By Kris Axtman writer of The Christian Science Monitor
The Christian Science Monitor
This week's deadly blast at an oil refinery south of Houston, the area's worst such disaster in 15 years, has put a fresh focus on questions about the age and safety of America's oil refineries.
The blast at the British Petroleum refinery rocked the Texas City area Wednesday, leaving more than a dozen dead and more than 100 injured. The explosion sent plumes of black smoke high into the air and shattered windows of nearby homes and buildings.
The industry seems to be holding its breath, and experts warn against premature conclusions until the cause of the blast is known. Whether it was worn-out equipment or human error could make a big difference in how the accident is perceived and dealt with.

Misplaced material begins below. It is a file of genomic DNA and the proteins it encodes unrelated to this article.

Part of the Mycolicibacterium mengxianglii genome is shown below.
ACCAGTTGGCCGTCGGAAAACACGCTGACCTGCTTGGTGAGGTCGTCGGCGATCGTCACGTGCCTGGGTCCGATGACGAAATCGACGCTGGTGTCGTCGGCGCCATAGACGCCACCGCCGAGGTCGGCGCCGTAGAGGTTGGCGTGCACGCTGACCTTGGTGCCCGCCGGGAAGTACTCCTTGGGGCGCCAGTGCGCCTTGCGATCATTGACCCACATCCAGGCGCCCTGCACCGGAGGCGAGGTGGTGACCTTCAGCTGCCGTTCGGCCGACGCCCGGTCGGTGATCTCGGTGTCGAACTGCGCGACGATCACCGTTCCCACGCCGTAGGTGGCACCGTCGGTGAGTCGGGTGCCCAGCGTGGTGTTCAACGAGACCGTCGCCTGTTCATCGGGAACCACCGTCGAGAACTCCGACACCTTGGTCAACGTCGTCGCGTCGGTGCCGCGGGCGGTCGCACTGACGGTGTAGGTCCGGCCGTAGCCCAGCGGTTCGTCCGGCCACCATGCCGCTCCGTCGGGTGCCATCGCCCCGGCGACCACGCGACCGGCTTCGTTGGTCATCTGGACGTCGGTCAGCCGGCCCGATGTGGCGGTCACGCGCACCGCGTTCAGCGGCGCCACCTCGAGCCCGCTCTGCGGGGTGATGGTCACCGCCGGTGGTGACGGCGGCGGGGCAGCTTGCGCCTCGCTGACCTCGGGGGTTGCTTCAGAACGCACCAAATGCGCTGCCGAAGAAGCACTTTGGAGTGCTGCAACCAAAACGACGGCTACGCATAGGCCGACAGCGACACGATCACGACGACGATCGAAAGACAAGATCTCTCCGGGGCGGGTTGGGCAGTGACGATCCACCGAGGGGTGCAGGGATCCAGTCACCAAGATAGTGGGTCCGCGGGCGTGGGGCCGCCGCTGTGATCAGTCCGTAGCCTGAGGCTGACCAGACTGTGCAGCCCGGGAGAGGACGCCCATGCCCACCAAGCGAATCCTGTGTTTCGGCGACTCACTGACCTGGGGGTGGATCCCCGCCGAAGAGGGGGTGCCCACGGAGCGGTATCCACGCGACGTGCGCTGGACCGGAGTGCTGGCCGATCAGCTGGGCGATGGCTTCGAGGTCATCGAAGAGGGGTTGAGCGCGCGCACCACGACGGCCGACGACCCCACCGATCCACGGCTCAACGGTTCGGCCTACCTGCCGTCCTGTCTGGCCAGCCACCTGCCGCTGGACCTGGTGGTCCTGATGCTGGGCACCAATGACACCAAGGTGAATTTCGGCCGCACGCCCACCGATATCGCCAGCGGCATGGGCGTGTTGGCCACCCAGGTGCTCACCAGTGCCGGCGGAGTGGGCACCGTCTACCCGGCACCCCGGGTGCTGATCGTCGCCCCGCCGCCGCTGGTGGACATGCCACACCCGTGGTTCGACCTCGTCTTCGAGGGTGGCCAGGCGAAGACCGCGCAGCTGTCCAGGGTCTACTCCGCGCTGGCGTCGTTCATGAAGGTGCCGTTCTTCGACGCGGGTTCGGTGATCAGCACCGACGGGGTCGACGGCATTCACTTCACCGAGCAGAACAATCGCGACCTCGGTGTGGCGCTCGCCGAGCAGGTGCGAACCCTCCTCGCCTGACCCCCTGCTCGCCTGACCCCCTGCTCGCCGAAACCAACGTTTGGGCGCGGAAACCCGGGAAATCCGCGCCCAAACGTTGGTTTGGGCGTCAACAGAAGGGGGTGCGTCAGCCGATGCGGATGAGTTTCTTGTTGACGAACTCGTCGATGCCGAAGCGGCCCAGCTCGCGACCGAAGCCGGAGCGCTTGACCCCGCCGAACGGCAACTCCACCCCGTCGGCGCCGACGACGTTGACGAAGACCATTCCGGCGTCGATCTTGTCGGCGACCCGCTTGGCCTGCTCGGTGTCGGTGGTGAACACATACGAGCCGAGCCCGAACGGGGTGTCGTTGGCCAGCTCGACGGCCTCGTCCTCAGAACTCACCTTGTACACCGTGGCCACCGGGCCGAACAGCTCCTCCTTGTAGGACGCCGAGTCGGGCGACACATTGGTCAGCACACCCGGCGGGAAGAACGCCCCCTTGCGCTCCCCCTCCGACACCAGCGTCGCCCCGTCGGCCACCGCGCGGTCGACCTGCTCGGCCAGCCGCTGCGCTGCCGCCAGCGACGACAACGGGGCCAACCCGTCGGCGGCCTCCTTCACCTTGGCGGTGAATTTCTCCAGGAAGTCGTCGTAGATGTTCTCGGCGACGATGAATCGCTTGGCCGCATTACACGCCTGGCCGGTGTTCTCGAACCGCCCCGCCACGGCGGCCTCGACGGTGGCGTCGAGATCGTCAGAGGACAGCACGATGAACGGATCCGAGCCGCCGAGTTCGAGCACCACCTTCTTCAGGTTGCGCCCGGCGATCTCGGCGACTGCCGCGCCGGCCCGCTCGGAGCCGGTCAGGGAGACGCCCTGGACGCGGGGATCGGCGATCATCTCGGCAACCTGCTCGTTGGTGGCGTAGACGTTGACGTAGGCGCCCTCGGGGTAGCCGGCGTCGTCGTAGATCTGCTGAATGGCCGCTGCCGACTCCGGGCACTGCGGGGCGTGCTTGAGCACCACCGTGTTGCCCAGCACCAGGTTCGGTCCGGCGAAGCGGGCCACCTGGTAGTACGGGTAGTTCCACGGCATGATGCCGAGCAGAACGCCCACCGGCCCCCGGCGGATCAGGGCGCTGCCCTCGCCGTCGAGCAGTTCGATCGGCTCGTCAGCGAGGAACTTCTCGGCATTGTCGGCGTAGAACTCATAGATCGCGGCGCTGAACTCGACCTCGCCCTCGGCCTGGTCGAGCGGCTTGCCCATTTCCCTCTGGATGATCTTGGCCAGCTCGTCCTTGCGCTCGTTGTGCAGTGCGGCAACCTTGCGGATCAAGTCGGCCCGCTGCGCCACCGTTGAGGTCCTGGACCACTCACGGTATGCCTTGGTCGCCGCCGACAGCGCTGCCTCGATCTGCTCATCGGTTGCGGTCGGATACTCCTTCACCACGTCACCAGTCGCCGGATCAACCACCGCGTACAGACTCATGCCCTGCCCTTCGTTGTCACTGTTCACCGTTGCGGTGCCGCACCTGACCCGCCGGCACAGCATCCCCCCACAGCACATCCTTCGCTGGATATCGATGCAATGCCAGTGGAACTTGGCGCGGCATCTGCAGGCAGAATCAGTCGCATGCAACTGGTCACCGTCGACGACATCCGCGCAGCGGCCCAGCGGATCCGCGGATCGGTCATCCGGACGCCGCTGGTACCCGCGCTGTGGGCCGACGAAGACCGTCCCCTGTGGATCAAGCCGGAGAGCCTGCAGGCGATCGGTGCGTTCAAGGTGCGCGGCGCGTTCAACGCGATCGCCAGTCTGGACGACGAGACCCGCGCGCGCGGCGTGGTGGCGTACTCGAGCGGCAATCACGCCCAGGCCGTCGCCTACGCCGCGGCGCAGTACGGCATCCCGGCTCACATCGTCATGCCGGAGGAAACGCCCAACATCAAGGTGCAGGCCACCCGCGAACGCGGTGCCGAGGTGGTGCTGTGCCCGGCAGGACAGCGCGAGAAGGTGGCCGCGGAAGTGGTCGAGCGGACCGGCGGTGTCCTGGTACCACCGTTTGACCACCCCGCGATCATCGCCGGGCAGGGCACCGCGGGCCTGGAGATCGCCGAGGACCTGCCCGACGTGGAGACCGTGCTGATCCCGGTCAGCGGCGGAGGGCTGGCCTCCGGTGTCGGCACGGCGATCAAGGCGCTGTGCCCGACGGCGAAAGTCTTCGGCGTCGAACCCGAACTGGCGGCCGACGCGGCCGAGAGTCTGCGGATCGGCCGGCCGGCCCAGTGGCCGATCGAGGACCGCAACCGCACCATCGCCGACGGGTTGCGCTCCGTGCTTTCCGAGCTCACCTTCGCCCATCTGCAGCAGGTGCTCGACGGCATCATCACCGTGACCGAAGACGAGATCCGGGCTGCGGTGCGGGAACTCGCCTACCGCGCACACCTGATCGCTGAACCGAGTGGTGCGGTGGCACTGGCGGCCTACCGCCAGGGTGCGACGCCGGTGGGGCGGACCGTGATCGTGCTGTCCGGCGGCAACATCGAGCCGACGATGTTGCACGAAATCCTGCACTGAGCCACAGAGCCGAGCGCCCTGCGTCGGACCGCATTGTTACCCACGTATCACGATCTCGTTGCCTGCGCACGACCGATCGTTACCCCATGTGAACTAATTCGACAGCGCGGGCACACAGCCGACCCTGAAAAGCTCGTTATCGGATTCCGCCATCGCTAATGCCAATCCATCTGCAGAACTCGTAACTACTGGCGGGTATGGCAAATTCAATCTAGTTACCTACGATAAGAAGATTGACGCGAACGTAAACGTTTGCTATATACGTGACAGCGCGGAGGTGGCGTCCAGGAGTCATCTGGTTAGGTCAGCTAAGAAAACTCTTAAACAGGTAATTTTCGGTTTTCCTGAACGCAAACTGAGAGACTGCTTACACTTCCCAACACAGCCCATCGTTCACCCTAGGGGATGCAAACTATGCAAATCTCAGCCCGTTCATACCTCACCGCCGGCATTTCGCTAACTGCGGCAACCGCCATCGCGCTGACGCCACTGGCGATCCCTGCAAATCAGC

"But either way, this is the accident we are always worrying about," says Robert Ebel, chairman of the Energy Program at the Center for Strategic & International Studies in Washington. "It shows the very, very slim balance between oil supply and demand right now."
It's important to note that chemical plants, even with all the careful safety procedures, are dealing with dangerous explosive materials and machinery.
They require annual or semiannual inspection and maintenance, but the newest are at least 25 years old - brought online during the oil boom of the mid-1970s. Many are even older. The BP plant, for instance, began operating as an oil refinery in 1934 under another owner.
But because of the 1990 Clean Air Act and the changing requirements for cleaner gasoline products, many of these refineries have been highly upgraded with new equipment and technology.
Even so, there continue to be sporadic accidents and problems at these plants. This is the second accident this year at the sprawling BP plant in Texas City, for instance. …